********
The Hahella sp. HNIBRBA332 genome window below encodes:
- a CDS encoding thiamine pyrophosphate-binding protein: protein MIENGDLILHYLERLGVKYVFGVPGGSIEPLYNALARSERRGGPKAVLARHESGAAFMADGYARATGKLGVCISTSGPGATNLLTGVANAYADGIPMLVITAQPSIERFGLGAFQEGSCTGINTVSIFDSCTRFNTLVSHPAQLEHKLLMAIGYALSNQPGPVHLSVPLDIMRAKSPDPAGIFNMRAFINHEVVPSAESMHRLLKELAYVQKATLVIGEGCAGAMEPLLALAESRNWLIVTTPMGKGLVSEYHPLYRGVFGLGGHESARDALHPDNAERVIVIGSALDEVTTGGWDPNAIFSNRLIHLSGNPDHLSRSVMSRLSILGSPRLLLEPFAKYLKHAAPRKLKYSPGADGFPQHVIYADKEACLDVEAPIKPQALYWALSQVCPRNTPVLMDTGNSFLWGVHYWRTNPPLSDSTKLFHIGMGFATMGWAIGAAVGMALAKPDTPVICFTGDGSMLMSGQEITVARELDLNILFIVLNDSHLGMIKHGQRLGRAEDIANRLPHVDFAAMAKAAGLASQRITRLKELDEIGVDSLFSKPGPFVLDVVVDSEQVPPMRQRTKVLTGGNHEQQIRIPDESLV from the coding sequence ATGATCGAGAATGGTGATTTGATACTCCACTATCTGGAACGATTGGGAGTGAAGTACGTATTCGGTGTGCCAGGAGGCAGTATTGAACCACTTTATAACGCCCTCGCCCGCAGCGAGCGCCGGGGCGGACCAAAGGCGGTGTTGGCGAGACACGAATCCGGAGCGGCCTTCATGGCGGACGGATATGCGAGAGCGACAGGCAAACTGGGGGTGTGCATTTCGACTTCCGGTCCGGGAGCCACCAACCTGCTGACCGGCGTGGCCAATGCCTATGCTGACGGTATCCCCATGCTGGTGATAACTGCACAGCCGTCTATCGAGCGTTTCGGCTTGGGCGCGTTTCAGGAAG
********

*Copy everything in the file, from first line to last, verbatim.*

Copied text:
The Hahella sp. HNIBRBA332 genome window below encodes:
- a CDS encoding thiamine pyrophosphate-binding protein: protein MIENGDLILHYLERLGVKYVFGVPGGSIEPLYNALARSERRGGPKAVLARHESGAAFMADGYARATGKLGVCISTSGPGATNLLTGVANAYADGIPMLVITAQPSIERFGLGAFQEGSCTGINTVSIFDSCTRFNTLVSHPAQLEHKLLMAIGYALSNQPGPVHLSVPLDIMRAKSPDPAGIFNMRAFINHEVVPSAESMHRLLKELAYVQKATLVIGEGCAGAMEPLLALAESRNWLIVTTPMGKGLVSEYHPLYRGVFGLGGHESARDALHPDNAERVIVIGSALDEVTTGGWDPNAIFSNRLIHLSGNPDHLSRSVMSRLSILGSPRLLLEPFAKYLKHAAPRKLKYSPGADGFPQHVIYADKEACLDVEAPIKPQALYWALSQVCPRNTPVLMDTGNSFLWGVHYWRTNPPLSDSTKLFHIGMGFATMGWAIGAAVGMALAKPDTPVICFTGDGSMLMSGQEITVARELDLNILFIVLNDSHLGMIKHGQRLGRAEDIANRLPHVDFAAMAKAAGLASQRITRLKELDEIGVDSLFSKPGPFVLDVVVDSEQVPPMRQRTKVLTGGNHEQQIRIPDESLV from the coding sequence ATGATCGAGAATGGTGATTTGATACTCCACTATCTGGAACGATTGGGAGTGAAGTACGTATTCGGTGTGCCAGGAGGCAGTATTGAACCACTTTATAACGCCCTCGCCCGCAGCGAGCGCCGGGGCGGACCAAAGGCGGTGTTGGCGAGACACGAATCCGGAGCGGCCTTCATGGCGGACGGATATGCGAGAGCGACAGGCAAACTGGGGGTGTGCATTTCGACTTCCGGTCCGGGAGCCACCAACCTGCTGACCGGCGTGGCCAATGCCTATGCTGACGGTATCCCCATGCTGGTGATAACTGCACAGCCGTCTATCGAGCGTTTCGGCTTGGGCGCGTTTCAGGAAG